Water Quality Effects of Aeration/Destratification at Harding Reservoir, W.A.

This report was produced for the Urban Water Research Association of Australia, a now discontinued research program.

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Water Quality Effects of Aeration/Destratification at Harding Reservoir, W.A.

Report no. UWRAA 78

June 1994

Synopsis

Harding Reservoir, located in the tropical region of Western Australia, exhibits natural stratification characteristics which are typical for water bodies in both tropical and warm temperate zones. Such stratification in Harding Reservoir has been associated with water quality complaints by consumers receiving supplies from the reservoir. Turbidity problems have also occurred from time to time due to various factors. To overcome these problems alternative groundwater sources are used during periods of high turbidity(and/or insufficient surface supply) together with artificial destratification by aeration of the reservoir during periods of reservoir use. Since introducing aeration/destratification techniques there have been no major outbreaks of taste and odour complaints from consumers of water supplied from Harding Reservoir.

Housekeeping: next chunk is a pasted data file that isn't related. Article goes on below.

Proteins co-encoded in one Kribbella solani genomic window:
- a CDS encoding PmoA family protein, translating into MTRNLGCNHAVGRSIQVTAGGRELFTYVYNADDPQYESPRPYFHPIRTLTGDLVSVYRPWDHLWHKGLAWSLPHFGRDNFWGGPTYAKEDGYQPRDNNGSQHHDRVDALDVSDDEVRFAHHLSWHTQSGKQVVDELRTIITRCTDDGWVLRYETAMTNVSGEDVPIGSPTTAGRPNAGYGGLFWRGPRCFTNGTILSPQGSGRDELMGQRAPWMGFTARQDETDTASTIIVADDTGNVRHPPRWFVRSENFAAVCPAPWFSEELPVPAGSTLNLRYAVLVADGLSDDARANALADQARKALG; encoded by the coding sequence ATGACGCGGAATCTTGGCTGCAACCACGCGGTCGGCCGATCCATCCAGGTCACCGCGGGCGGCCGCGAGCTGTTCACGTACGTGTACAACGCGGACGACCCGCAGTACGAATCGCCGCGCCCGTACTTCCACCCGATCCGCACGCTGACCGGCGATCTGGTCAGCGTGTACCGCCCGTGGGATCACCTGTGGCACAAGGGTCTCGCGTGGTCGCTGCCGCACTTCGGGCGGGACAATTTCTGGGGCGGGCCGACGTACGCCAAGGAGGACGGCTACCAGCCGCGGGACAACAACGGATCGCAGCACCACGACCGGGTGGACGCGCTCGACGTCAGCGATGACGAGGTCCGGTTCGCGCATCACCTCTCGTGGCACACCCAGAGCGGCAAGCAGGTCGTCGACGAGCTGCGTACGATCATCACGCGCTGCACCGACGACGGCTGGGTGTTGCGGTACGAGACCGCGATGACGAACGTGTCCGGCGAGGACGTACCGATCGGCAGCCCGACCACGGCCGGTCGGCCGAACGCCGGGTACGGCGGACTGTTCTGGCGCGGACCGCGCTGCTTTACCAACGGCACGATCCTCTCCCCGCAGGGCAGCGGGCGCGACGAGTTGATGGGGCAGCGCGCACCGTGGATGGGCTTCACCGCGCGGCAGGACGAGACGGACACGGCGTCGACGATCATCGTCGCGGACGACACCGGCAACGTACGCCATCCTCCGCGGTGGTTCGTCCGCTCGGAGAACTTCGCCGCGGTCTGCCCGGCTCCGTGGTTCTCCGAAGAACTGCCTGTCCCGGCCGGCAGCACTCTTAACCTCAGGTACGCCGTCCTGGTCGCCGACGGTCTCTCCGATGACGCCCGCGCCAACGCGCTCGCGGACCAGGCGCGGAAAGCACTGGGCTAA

A study was undertaken during the period January 1988 – June 1990 of the effects of artificial aeration/destratification on the quality of water in the reservoir and on the processes that control that quality. More specifically, the study aimed to clarify the biological, chemical and physical water quality effects of aeration/destratification and when to apply the technique; to increase the understanding of processes that determine water bodies; and to reduce the costs of aeration/destratification through improved design technique and greater understanding of the processes involved. The findings of the study are described in the report.

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